Apr 09, 2021dgiard rated this title 3.5 out of 5 stars
"Alright! Alright! Alright!"
Matthew McConaughey sees the world in terms of Red Lights (things that stop us), Yellow Light (things that slow us down), and Greenlights (things that allow us to move forward) and explains how he has been able to convert Red and Yellow lights into Greenlights. "Greenlights" is, of course, the title of McConaughey's 2020 autobiography.
The book is a series of anecdotes, mostly about overcoming adversity and turning negatives into positives. He grew up in a dysfunctional family with an overbearing, sometimes violent, redneck father, but he learned some valuable lessons about self-reliance from that father.
While a high school exchange student, he was assigned to live with a crazy Australian family who tried to control all his actions, but he asserted himself and was able to maintain his independence and move to a more normal home.
He was a film student struggling to find his first break when he won his first movie role, playing Wooderson in Richard Linklater's "Dazed and Confused" - a small part, but a memorable character in a movie that would later become a cult favourite.
When confused about his next step, he took a sabbatical to travel along the Amazon River or through central Africa or across America - in each case returning with greater clarity.
After establishing himself as a bankable leading man in romantic comedy films, he decided he needed new challenges and refused to accept any more rom-com roles. After a few months, the phone stopped ringing; but he eventually landed the lead in "The Dallas Buyers Club", which earned him his first and only Academy Award.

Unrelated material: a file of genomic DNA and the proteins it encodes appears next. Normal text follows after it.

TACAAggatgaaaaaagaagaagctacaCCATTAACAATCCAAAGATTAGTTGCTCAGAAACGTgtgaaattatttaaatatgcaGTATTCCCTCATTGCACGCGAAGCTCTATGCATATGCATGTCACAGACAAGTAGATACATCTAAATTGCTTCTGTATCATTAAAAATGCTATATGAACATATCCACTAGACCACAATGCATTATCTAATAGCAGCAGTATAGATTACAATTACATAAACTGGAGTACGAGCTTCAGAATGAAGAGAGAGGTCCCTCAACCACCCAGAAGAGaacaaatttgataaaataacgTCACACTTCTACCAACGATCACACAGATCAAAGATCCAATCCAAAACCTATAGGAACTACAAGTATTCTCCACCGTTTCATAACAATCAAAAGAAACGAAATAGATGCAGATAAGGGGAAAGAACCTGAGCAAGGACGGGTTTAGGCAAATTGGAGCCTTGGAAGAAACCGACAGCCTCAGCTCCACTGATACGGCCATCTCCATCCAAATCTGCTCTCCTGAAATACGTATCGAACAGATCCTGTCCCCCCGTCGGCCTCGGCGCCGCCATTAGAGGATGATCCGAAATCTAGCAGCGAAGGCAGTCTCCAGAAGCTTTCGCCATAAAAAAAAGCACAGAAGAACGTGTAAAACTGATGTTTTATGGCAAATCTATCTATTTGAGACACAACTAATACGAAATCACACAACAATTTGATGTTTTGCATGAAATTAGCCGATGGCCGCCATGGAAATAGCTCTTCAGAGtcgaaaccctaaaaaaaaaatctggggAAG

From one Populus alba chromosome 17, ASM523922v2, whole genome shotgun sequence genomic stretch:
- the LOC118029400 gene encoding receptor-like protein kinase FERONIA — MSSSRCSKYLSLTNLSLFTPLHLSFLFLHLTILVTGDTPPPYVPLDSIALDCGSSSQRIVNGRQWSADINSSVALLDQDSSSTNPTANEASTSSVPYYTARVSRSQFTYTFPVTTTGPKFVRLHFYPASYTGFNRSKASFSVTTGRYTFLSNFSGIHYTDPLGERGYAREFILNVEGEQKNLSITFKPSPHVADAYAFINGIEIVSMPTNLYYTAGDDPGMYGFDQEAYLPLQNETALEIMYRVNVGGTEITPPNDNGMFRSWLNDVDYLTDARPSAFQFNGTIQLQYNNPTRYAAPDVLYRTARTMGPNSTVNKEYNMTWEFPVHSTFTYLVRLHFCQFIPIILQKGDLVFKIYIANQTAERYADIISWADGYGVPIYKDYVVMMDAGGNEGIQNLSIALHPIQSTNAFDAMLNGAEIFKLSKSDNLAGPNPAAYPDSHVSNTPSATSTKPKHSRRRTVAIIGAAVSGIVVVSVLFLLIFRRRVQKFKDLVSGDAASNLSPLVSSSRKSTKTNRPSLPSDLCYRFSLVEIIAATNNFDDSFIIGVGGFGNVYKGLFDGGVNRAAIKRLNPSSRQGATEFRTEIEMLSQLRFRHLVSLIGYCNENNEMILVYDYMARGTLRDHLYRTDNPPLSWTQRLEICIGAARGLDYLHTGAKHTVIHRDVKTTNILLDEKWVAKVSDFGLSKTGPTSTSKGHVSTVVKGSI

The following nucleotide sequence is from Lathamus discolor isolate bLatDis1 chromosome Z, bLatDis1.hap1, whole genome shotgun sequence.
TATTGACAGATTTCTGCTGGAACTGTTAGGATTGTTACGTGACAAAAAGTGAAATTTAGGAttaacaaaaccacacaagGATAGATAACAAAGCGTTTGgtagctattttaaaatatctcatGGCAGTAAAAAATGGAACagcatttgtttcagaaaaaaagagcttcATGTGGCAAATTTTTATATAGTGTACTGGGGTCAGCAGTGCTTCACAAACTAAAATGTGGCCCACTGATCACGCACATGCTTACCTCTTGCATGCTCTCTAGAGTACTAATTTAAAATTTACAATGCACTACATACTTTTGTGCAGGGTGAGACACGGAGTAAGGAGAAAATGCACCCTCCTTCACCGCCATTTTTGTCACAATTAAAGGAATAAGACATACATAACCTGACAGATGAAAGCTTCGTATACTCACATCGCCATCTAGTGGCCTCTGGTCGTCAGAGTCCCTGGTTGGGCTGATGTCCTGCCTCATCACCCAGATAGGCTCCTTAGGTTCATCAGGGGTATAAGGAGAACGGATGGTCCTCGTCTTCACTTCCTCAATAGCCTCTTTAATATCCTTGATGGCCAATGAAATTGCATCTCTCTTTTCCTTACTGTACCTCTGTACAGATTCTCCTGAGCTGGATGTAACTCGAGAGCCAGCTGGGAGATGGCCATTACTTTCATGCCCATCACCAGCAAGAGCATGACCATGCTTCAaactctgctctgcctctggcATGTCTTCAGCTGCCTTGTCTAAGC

In each case, McConaughey was able to create a positive (or "Greenlight") through a combination of talent, positive thinking, hard work, cleverness, and perseverance. McConaughey comes across as an eternal optimist who lives life on his own terms. He was blessed with looks and talent, but he did not rely solely on that. He also comes across as a bit of an oddball, as he describes his drug use and his wet dreams.
Each chapter includes at least one poem or a philosophical statement or a "Note to Self" or a clever bumper sticker that relates to the coming or preceding story. It is a bit cheesy, but it works.
One wonders about the veracity of his stories: Did he really fight a champion wrestler to a draw in remote Mali? Was teenage McConaughey as successful at outwitting adults as he claims?
But we cannot doubt the entertainment value. McConaughey speaks with an engaging humor and his stories are fun.